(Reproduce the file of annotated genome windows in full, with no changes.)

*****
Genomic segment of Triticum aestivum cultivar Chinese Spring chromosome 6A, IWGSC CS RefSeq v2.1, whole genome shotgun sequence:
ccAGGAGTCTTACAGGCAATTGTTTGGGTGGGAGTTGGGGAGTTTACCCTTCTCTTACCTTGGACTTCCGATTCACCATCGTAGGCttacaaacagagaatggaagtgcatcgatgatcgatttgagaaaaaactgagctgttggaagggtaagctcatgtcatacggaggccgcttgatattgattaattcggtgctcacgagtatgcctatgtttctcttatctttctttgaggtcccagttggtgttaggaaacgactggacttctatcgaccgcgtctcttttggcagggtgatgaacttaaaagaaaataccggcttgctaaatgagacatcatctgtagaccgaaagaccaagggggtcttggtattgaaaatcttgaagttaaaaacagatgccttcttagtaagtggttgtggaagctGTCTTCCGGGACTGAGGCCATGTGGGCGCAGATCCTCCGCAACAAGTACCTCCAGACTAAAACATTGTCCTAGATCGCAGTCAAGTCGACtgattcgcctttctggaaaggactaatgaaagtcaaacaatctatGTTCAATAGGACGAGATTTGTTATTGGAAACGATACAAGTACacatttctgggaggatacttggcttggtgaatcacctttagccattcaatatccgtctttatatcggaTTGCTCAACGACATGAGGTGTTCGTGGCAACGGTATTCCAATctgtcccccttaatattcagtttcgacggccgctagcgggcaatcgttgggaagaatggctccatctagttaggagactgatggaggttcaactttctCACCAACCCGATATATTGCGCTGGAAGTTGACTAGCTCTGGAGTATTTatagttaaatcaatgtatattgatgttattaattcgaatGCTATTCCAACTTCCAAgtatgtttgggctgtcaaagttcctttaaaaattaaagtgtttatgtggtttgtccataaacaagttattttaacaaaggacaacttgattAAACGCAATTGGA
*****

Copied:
Genomic segment of Triticum aestivum cultivar Chinese Spring chromosome 6A, IWGSC CS RefSeq v2.1, whole genome shotgun sequence:
ccAGGAGTCTTACAGGCAATTGTTTGGGTGGGAGTTGGGGAGTTTACCCTTCTCTTACCTTGGACTTCCGATTCACCATCGTAGGCttacaaacagagaatggaagtgcatcgatgatcgatttgagaaaaaactgagctgttggaagggtaagctcatgtcatacggaggccgcttgatattgattaattcggtgctcacgagtatgcctatgtttctcttatctttctttgaggtcccagttggtgttaggaaacgactggacttctatcgaccgcgtctcttttggcagggtgatgaacttaaaagaaaataccggcttgctaaatgagacatcatctgtagaccgaaagaccaagggggtcttggtattgaaaatcttgaagttaaaaacagatgccttcttagtaagtggttgtggaagctGTCTTCCGGGACTGAGGCCATGTGGGCGCAGATCCTCCGCAACAAGTACCTCCAGACTAAAACATTGTCCTAGATCGCAGTCAAGTCGACtgattcgcctttctggaaaggactaatgaaagtcaaacaatctatGTTCAATAGGACGAGATTTGTTATTGGAAACGATACAAGTACacatttctgggaggatacttggcttggtgaatcacctttagccattcaatatccgtctttatatcggaTTGCTCAACGACATGAGGTGTTCGTGGCAACGGTATTCCAATctgtcccccttaatattcagtttcgacggccgctagcgggcaatcgttgggaagaatggctccatctagttaggagactgatggaggttcaactttctCACCAACCCGATATATTGCGCTGGAAGTTGACTAGCTCTGGAGTATTTatagttaaatcaatgtatattgatgttattaattcgaatGCTATTCCAACTTCCAAgtatgtttgggctgtcaaagttcctttaaaaattaaagtgtttatgtggtttgtccataaacaagttattttaacaaaggacaacttgattAAACGCAATTGGA